June 21st 2018

To Move Forward, You Have To Let Go : Dealing with knotted wire and disrupted stent

Category: Complication, Coronary,



Wishnu Aditya Jakarta Heart Center



Wishnu Aditya Jakarta Heart Center

Case: A 51 years old male was admitted with Acute NSTEMI. He had Type II Diabetes, hypertension, and history of ischemic stroke. His renal function was mildly declined (creatinine 1.5, eGFR 48).

He underwent cardiac catheterization on the third day of hospitalization and was found to have triple vessel coronary disease. The left main artery was large and short. There were significant diseases in proximal to distal LAD (70-90% stenosis), proximal and distal LCx (75, 90% stenosis), and also in distal RCA and mid Right PDA lesion.


Video 1a. Significant lesions in proximal to distal LAD, proximal and distal LCx, distal RCA

Video 1b. Significant lesions in proximal to distal LAD, proximal and distal LCx, distal RCA

Video 1c. Significant lesions in proximal to distal LAD, proximal and distal LCx, distal RCA

Video 1d. Significant lesions in proximal to distal LAD, proximal and distal LCx, distal RCA

Patient rejected CABG and asked for PCI to be done immediately. Target vessel was proximal to distal LAD and proximal LCx .


Image 1 A & B: Target vessel for PCI: Proximal LAD, Proximal LCx, Mid-distal LAD


             PCI was performed with JL 3.5/6Fr Guide. Workhorse wire was inserted to distal LAD and LCx. First DES (2.5x38 mm) was implanted in mid-distal LAD, with distal stent edge located in D3 bifurcation. Second DES (2.75x24 mm) was implanted in osteal to mid LAD (non overlapping). Proximal stent was post dilated with (3.5x15 mm) NC Balloon.


Video 2a. First stent placement in mid-distal LAD

Video 2b. Second stent placement in osteal-proximal LAD

          While performing post dilation guide catheter was very unstable. Distal LAD wire was noticed to be knuckled, and sometimes went to D3 branch. Wire felt heavy on reposition attempt. Checking on cranial position, stent was retracted from its original position and distorted.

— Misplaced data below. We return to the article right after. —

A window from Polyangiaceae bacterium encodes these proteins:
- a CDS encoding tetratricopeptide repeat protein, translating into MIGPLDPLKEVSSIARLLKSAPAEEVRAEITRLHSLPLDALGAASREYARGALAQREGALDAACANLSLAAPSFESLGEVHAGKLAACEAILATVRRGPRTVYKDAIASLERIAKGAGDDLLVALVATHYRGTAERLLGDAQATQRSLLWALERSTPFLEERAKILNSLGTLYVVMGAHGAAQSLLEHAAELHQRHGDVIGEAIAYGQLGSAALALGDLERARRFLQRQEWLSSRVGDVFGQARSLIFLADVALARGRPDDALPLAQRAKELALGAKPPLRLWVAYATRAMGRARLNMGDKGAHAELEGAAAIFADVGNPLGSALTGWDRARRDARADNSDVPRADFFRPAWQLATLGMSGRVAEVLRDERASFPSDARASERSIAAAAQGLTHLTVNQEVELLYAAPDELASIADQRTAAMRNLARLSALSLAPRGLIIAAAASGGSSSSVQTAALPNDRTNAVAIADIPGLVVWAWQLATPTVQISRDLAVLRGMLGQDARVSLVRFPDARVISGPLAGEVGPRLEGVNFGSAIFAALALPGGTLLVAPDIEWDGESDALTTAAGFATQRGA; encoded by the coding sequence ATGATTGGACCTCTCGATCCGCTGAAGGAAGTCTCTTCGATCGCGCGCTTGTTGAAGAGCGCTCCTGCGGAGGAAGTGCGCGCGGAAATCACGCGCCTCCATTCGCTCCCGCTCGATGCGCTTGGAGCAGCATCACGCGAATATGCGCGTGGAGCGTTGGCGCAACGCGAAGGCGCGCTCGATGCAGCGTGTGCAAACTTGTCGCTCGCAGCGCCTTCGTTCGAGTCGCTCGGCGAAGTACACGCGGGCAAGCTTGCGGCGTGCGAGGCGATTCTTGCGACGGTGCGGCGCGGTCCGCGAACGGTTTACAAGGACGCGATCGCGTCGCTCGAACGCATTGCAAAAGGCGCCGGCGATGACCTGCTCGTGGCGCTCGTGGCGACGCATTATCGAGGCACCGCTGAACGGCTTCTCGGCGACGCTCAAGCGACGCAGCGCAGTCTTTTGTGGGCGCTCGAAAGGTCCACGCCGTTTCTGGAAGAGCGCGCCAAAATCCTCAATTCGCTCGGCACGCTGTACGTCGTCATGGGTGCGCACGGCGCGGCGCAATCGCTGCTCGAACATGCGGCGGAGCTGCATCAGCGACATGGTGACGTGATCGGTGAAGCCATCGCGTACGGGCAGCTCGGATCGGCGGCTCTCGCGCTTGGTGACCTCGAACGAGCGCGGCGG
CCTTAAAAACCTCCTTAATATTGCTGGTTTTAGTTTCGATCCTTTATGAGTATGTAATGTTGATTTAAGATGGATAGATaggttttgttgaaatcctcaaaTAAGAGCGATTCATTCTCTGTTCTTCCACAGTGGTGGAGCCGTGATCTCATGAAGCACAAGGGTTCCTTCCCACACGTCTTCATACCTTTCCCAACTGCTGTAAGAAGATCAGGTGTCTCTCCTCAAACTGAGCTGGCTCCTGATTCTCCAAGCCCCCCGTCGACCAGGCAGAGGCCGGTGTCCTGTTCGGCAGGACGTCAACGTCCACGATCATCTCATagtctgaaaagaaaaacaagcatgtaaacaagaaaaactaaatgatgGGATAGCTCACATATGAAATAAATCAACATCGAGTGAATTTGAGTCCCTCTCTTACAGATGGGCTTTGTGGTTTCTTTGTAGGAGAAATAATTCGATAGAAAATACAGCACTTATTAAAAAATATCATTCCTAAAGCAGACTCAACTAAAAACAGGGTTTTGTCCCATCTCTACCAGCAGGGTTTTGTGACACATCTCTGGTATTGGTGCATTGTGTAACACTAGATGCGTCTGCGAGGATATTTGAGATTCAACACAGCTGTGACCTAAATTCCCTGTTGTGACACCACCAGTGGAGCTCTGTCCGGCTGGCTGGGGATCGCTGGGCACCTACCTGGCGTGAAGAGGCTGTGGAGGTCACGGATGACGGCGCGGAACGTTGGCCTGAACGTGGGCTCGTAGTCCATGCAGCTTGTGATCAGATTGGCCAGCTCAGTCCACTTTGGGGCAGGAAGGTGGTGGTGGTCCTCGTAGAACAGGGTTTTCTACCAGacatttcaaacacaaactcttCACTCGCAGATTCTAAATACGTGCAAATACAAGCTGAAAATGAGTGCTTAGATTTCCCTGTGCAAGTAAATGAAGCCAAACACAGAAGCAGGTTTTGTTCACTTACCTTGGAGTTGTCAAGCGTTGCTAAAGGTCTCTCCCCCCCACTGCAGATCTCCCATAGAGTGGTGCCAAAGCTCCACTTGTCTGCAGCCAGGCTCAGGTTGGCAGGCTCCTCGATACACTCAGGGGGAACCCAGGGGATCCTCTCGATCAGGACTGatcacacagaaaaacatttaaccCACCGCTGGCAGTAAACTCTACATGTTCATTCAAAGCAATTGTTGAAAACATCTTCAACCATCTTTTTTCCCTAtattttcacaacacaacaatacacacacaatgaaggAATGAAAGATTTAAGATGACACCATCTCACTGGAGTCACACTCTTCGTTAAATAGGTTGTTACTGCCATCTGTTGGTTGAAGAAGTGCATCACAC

Image 2 A - B: Knuckled wire in distal LAD sometimes went to  D3 because the guide was unstable


Video 3. Distal LAD stent appeared to be retracted and distorted with wire knotted to distal stent position

Image 3. Compared to original deployment position


          Standard maneuvers failed to release the knotted wire. Additional workhorse wire was inserted crossing the disrupted stent to secure distal LAD. Step dilation was performed using 1.0 x 5 mm and 1.2 x 10 mm normal balloons in knotted wire. 3.0 x 15 mm NC Balloon was inflated in proximal part of disrupted stent (To add more grip).


Image 4 A - D: Protecting distal LAD with additional wire and step dilation in knotted wire using small CTO balloons. NC 3.0 balloon was used to add more grip to proximal stent


          After dilation, wire was able to be released by using this technique: Loosen the knotted wire, keep turning the wire in one direction (clock / counterclock) – the wire de-knotted by itself. This technique was suggested to the operator by the scrub nurse (A Senior lady, her hobby was knitting).


Video 4. Pulling will only make the knot tighter. Do not do this

Video 5. In this case, De-tensioning the wire while keep rotating in one direction allowed the knot to release itself